I saw this blog post by Andrew Peterson and just had to quote some of it, it’s so good! I encourage you to read the entire thing. Some excerpts that stuck out to me:
. . . And yet, though everyone seems to know him, I’ve never heard a single negative story about the guy. I’ve been in Nashville for 15 years now, and, well, you tend to hear less-than-flattering stories about folks from time to time (I’m sure there are a few about me floating around out there), but I have yet to hear one of those about Steven. What that might lead a rascal like me to conclude is that either a) Steven is so squeaky-clean he must be hard to like or b) he’s a complete wreck and he’s hiding it. I didn’t realize until this tour was underway that there’s a third option. Here it is: Steven is a wreck, he’s not hiding it, and because of the mighty presence of Jesus in his life, grace abounds to those around him.
It’s the great, confounding reversal of the Gospel of Jesus. If the word we preach is one of attainable perfection, of law, of justification by works, then when we fail, our testimony fails with it. But if we preach our deep brokenness and Christ’s deeper healing, if we preach our inability to take a single breath but for God’s grace, then our weakness exalts him and we’re functioning as we were meant to since the foundation of the world. Steven isn’t super-human. He’s just human. But what a glorious thing to be! An attempt on our part to be super-human will result only in our in-humanness–like a teacup trying to be a fork: useless. But if the teacup will just be a teacup, it will be filled. Humans were made (as was everything under the sun) for the glory of the Maker. Why should we try to be anything but fully human? Let God fill us up and pour us out; let him do what he will, let us be what we were meant to be. That gives us the freedom to sing about what’s really happening in our hearts without being afraid of sullying the good name of God. If our hearts are contending with the forces of darkness, clinging desperately to the hope of a Savior, then to sing boldly about the battle is no shame to us and all glory to our King.
. . . But what’s so wonderfully subversive about the Gospel is that our ability to honestly bear our grief and woundedness just makes room for God’s grace to cast light on all that shadow; it makes room for us to love each other. When we encounter that kind of grace we come away remembering not just the sin but, overwhelmingly, the goodness, and the grace . . .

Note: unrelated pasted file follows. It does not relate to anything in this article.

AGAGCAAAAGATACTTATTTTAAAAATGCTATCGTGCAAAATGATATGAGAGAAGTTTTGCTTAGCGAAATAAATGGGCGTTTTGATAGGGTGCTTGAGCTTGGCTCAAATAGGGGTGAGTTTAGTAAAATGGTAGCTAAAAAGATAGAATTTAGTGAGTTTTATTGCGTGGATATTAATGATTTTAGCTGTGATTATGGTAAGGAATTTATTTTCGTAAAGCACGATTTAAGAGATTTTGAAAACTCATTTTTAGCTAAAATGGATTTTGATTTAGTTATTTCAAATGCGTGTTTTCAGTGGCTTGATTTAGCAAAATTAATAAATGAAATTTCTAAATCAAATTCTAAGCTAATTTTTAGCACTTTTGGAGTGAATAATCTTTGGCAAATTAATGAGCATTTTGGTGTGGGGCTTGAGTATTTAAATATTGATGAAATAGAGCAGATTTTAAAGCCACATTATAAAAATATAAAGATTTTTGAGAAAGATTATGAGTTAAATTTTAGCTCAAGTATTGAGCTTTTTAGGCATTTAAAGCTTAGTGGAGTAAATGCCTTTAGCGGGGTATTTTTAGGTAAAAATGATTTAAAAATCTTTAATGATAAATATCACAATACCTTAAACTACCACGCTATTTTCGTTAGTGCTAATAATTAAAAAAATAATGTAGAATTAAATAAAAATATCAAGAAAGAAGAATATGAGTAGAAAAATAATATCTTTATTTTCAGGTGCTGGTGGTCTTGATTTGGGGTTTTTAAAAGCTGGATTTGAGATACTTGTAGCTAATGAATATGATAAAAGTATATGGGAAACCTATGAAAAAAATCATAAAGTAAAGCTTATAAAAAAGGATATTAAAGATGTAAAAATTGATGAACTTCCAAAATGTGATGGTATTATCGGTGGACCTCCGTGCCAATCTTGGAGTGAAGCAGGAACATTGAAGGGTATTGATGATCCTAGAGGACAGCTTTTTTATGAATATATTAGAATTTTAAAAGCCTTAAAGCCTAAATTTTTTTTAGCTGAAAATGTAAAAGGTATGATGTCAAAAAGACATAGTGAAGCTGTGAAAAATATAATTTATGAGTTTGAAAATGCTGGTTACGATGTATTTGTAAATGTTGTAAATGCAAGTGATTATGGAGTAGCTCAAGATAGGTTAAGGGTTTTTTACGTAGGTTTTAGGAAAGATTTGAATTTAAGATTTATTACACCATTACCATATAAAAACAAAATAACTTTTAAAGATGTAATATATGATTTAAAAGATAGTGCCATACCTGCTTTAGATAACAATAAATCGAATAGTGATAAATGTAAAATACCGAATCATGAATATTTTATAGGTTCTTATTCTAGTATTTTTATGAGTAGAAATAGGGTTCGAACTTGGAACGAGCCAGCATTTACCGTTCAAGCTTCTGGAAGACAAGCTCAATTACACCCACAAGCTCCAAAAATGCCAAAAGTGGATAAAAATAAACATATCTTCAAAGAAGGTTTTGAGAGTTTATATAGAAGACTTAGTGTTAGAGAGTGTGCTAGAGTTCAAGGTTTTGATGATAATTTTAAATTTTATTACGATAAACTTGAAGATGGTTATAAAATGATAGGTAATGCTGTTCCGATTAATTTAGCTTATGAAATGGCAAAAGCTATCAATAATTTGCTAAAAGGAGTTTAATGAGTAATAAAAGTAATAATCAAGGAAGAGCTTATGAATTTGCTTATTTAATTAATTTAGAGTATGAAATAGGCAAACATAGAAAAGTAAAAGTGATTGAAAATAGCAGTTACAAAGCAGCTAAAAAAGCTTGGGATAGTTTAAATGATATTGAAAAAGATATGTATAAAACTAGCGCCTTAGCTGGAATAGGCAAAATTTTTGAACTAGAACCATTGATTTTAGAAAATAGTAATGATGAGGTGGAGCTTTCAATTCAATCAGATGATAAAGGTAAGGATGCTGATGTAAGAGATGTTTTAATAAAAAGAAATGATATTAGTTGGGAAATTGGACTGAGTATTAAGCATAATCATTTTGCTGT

. . . The faithful kind of doubting costs us something. It harnesses the questions like a sail in the wind and drives us on rather than away.
. . . That’s been the greatest gift of this tour to me: Steven’s example of faith and faithful doubting. He doesn’t just stand on the stage and talk about the death of his little girl and his family’s continuing pain–he follows it up with vav. Every night when Steven closes the show with “Blessed Be the Name of the Lord,” it’s like he’s bellowing “And yet!”, and he does it with authority, because we can all sense what it costs him to say it. “You give and take away! Blessed be the name of the Lord!” More than once I have thought, “This wouldn’t make sense if the Gospel weren’t true. But there it is.” I have felt more than once that we’re in a battle, and that Steven is the commander of our little unit, waving the flag of God’s goodness in the face of the darkness. And I have felt more than once that I would take a bullet for him.
It does cost us to keep fighting to believe that God is good and that light will ultimately triumph over darkness; but it cost Jesus much more – it cost him his life. This precious tribute by Andrew Peterson for his friend gives us a glimpse of the man Christ Jesus, who walks with us into the darkest of places almost playfully, as a child playing by a lion just to show that he can!